In the great Sid Meiers computer game Civilization you can build Wonders of the world. One of the most powerful ones is Hollywood. With that you control all culture and media in the world. Rupert Murdoch was happy with MySpace and had no problems with their own piracy until it failed. Now he’s complainting that Google is the biggest source of piracy in the world – because he’s jealous. He wants to retain his mind control over people and clearly you’d get a more honest view of things on Wikipedia and Google than on Fox News.

Some facts (years, dates) are probably wrong in this press release. The reason is that we can’t access this information when Wikipedia is blacked out. Because of pressure from our failing competitors. We’re sorry for that.

THE PIRATE BAY, (K)2012

The Pirate Bay

Philippine Film: History and Criticism, a symposium at the UP Diliman College of Mass Communication.

There will be a symposium on Philippine Film: History and Criticism in honor of Nicanor G. Tiongson today in the College of Mass Communication Auditorium of the University of the Philippines-Diliman. The event will be from 8:30am to 5:00pm and is free and open to the public.

It’s too bad I won’t be in Manila today because the various topics in the program are very interesting to anyone who would like to learn more of Philippine movies. Some topics will also touch Philippine mythology and occult, music, and politics. Anyone interested in Filipino popular culture who has time to spare today should not miss this symposium.

Philippine Film: History and Criticism

Read the entire program for the symposium.

Andres Bonifacio, atapang a tao.

I wonder if kids today still know this humorous poem:

Si Andres Bonifacio, atapang a tao.
Aputol a kamay, hindi atakbo.
Aputol a paa, hindi atakbo.
Apugot a ulo, hindi atakbo.
Aputol a uten, atakbo atulin.

They probably know the first line, but not the rest of it. I’ve wondered who wrote it, how and when it became popular; but like many popular poems and songs, it’s difficult to find reliable information in the Interwebs. The poem is disrespectful to the Supremo of the Katipunan, I know; but I’d like to think that Bonifacio would be the first to laugh if he heard it.

Today, of course, is 148th birth anniversary of Andres Bonifacio. Next to Jose Rizal, Bonifacio is the most popular Philippine hero. Many still argue that he should be the national hero, instead of Rizal.

In history class, Bonifacio and Rizal are often presented as opposites: the former was the poor, orphaned, uneducated, and hot-headed revolutionary, while the latter came from a rich family, calm and intellectual reformer.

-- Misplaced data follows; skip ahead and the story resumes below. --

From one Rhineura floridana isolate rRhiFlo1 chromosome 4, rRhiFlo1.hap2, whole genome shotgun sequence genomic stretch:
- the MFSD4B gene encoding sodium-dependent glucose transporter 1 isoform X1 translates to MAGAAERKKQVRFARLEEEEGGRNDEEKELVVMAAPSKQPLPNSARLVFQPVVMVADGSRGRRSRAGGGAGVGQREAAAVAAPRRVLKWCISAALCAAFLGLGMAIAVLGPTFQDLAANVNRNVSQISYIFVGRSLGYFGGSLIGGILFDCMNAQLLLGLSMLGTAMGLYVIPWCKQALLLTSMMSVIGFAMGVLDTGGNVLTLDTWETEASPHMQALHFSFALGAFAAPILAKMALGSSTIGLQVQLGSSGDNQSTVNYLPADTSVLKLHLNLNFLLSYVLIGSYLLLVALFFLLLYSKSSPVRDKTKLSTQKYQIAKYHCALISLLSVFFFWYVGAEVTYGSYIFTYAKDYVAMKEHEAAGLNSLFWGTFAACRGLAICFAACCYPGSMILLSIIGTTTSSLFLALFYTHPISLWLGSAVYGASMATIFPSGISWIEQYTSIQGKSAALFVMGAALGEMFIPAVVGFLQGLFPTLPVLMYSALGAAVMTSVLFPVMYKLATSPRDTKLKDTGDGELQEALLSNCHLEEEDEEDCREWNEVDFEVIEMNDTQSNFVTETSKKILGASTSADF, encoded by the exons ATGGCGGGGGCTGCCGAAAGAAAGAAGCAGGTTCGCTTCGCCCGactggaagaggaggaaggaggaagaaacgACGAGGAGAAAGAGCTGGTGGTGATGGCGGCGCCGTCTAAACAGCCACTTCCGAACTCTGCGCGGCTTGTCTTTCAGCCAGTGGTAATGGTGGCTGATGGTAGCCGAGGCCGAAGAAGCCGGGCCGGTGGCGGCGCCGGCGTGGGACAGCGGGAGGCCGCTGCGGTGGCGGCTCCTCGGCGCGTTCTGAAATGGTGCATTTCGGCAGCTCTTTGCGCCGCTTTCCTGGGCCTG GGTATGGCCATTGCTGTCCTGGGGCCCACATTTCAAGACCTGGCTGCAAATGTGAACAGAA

I wish I had Ambeth Ocampo as a professor. His broadsheet column on Philippine history is always interesting, removing popular historical figures away from their idealized pedestal, making them more human and sympathetic. A recent column fancied a comparison of Rizal and Bonifacio if they were Ocampo’s students.

We have no school records for Andres Bonifacio who, according to the late Teodoro Agoncillo, barely finished the equivalent of today’s grade four. What is often forgotten by teachers and students who presume that Bonifacio was poor as a rat and barely made ends meet by peddling canes and fans on the street is that Bonifacio was home-schooled. His father may have been a tailor, but in the 19th century tailors were paid quite well and Bonifacio had a private tutor who taught him to read, write and do simple math. What the Supremo lacked in formal education he covered with a lot of reading.

If we are to believe Pio Valenzuela (a most unreliable historical source), as cited by Epifanio de los Santos in his 1917 Bonifacio biography, the Supremo often “went without sleep at night in order to read.” Valenzuela also provided a list of books that Bonifacio was supposed to have read, including “History of the French Revolution,” “Lives of the Presidents of the United States,” “International Law,” “Civil Code,” “Penal Code,” the Bible (in 5 volumes), Victor Hugo’s “Les Miserables,” Eugene Sue’s “The Wandering Jew” and “Ruinas de Palmyra.” Valenzuela also said that Bonifacio liked talking about the French Revolution.

An even older article also listed the books from his library that Bonifacio read. Yes, Bonifacio had a library. And he read Les Miserables. I can’t even look at that doorstopper without my eyes hurting at the length of that monster of a novel. I wonder what he thought of the Cosette-Marius-Eponine love triangle.

That’s another difference he had with Rizal: Bonifacio’s life had no prominent love story. His most famous poem seemed to sum up his idea on love:

Aling pag-ibig pa ang hihigit kaya
Sa pagkadalisay at pagkadakila
Gaya ng pag-ibig sa tinubuang lupa,
Aling pag-ibig pa? Wala na nga wala.

(Which kind of love exceeds
In purity and nobility
More than the love for the homeland,
Which love is greater? None, none at all.)

Maybe Ambeth Ocampo could share something about Bonifacio’s love life in the future. Unlike Bonifacio, who was actually married twice, Rizal had several well-known love affairs and these were frequently mentioned whenever a new Rizal biopic comes out.

Rizal had at least three local movies made about his life. Bonifacio probably only had one.

Rizal and Bonifacio as students
November 30 is Andres Bonifacio Day in the Philippines